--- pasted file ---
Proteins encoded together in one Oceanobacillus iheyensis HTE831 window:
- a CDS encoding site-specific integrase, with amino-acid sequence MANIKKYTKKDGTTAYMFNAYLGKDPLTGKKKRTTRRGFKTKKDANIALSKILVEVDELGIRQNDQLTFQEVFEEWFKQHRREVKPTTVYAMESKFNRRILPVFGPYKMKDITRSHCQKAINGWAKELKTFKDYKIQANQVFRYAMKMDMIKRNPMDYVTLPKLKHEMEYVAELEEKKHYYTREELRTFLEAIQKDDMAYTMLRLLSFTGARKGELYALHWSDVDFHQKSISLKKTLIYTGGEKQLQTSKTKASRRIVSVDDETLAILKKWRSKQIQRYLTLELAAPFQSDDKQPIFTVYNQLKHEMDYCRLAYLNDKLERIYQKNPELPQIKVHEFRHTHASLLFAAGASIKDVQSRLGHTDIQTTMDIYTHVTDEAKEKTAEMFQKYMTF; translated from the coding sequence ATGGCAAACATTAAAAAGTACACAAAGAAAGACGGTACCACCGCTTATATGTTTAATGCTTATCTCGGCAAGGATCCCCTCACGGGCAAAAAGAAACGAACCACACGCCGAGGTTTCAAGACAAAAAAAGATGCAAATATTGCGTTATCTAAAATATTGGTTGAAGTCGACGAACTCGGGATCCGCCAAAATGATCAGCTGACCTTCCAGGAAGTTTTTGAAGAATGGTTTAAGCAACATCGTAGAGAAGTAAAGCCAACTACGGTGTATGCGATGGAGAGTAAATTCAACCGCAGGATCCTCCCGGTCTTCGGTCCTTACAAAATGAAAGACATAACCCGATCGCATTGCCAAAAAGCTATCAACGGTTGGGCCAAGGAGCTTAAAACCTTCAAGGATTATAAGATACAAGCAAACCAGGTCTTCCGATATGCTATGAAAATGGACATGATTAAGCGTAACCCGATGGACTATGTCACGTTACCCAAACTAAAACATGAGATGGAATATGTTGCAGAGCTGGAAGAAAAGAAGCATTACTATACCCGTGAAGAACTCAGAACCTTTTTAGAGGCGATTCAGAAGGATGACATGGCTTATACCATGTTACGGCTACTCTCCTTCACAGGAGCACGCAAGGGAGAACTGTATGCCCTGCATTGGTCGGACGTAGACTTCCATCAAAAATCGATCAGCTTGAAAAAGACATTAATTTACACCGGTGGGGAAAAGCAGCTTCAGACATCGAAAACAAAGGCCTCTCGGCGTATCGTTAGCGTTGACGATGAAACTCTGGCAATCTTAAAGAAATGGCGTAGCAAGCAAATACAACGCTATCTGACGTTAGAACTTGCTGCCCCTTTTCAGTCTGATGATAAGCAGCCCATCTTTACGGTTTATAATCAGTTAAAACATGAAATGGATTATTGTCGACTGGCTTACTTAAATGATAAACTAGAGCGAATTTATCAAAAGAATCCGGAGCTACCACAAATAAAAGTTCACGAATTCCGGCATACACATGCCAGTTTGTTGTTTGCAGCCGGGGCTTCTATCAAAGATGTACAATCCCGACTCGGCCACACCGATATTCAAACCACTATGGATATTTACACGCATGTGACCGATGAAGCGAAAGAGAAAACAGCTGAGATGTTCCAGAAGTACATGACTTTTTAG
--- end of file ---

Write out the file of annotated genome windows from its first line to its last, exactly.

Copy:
Proteins encoded together in one Oceanobacillus iheyensis HTE831 window:
- a CDS encoding site-specific integrase, with amino-acid sequence MANIKKYTKKDGTTAYMFNAYLGKDPLTGKKKRTTRRGFKTKKDANIALSKILVEVDELGIRQNDQLTFQEVFEEWFKQHRREVKPTTVYAMESKFNRRILPVFGPYKMKDITRSHCQKAINGWAKELKTFKDYKIQANQVFRYAMKMDMIKRNPMDYVTLPKLKHEMEYVAELEEKKHYYTREELRTFLEAIQKDDMAYTMLRLLSFTGARKGELYALHWSDVDFHQKSISLKKTLIYTGGEKQLQTSKTKASRRIVSVDDETLAILKKWRSKQIQRYLTLELAAPFQSDDKQPIFTVYNQLKHEMDYCRLAYLNDKLERIYQKNPELPQIKVHEFRHTHASLLFAAGASIKDVQSRLGHTDIQTTMDIYTHVTDEAKEKTAEMFQKYMTF; translated from the coding sequence ATGGCAAACATTAAAAAGTACACAAAGAAAGACGGTACCACCGCTTATATGTTTAATGCTTATCTCGGCAAGGATCCCCTCACGGGCAAAAAGAAACGAACCACACGCCGAGGTTTCAAGACAAAAAAAGATGCAAATATTGCGTTATCTAAAATATTGGTTGAAGTCGACGAACTCGGGATCCGCCAAAATGATCAGCTGACCTTCCAGGAAGTTTTTGAAGAATGGTTTAAGCAACATCGTAGAGAAGTAAAGCCAACTACGGTGTATGCGATGGAGAGTAAATTCAACCGCAGGATCCTCCCGGTCTTCGGTCCTTACAAAATGAAAGACATAACCCGATCGCATTGCCAAAAAGCTATCAACGGTTGGGCCAAGGAGCTTAAAACCTTCAAGGATTATAAGATACAAGCAAACCAGGTCTTCCGATATGCTATGAAAATGGACATGATTAAGCGTAACCCGATGGACTATGTCACGTTACCCAAACTAAAACATGAGATGGAATATGTTGCAGAGCTGGAAGAAAAGAAGCATTACTATACCCGTGAAGAACTCAGAACCTTTTTAGAGGCGATTCAGAAGGATGACATGGCTTATACCATGTTACGGCTACTCTCCTTCACAGGAGCACGCAAGGGAGAACTGTATGCCCTGCATTGGTCGGACGTAGACTTCCATCAAAAATCGATCAGCTTGAAAAAGACATTAATTTACACCGGTGGGGAAAAGCAGCTTCAGACATCGAAAACAAAGGCCTCTCGGCGTATCGTTAGCGTTGACGATGAAACTCTGGCAATCTTAAAGAAATGGCGTAGCAAGCAAATACAACGCTATCTGACGTTAGAACTTGCTGCCCCTTTTCAGTCTGATGATAAGCAGCCCATCTTTACGGTTTATAATCAGTTAAAACATGAAATGGATTATTGTCGACTGGCTTACTTAAATGATAAACTAGAGCGAATTTATCAAAAGAATCCGGAGCTACCACAAATAAAAGTTCACGAATTCCGGCATACACATGCCAGTTTGTTGTTTGCAGCCGGGGCTTCTATCAAAGATGTACAATCCCGACTCGGCCACACCGATATTCAAACCACTATGGATATTTACACGCATGTGACCGATGAAGCGAAAGAGAAAACAGCTGAGATGTTCCAGAAGTACATGACTTTTTAG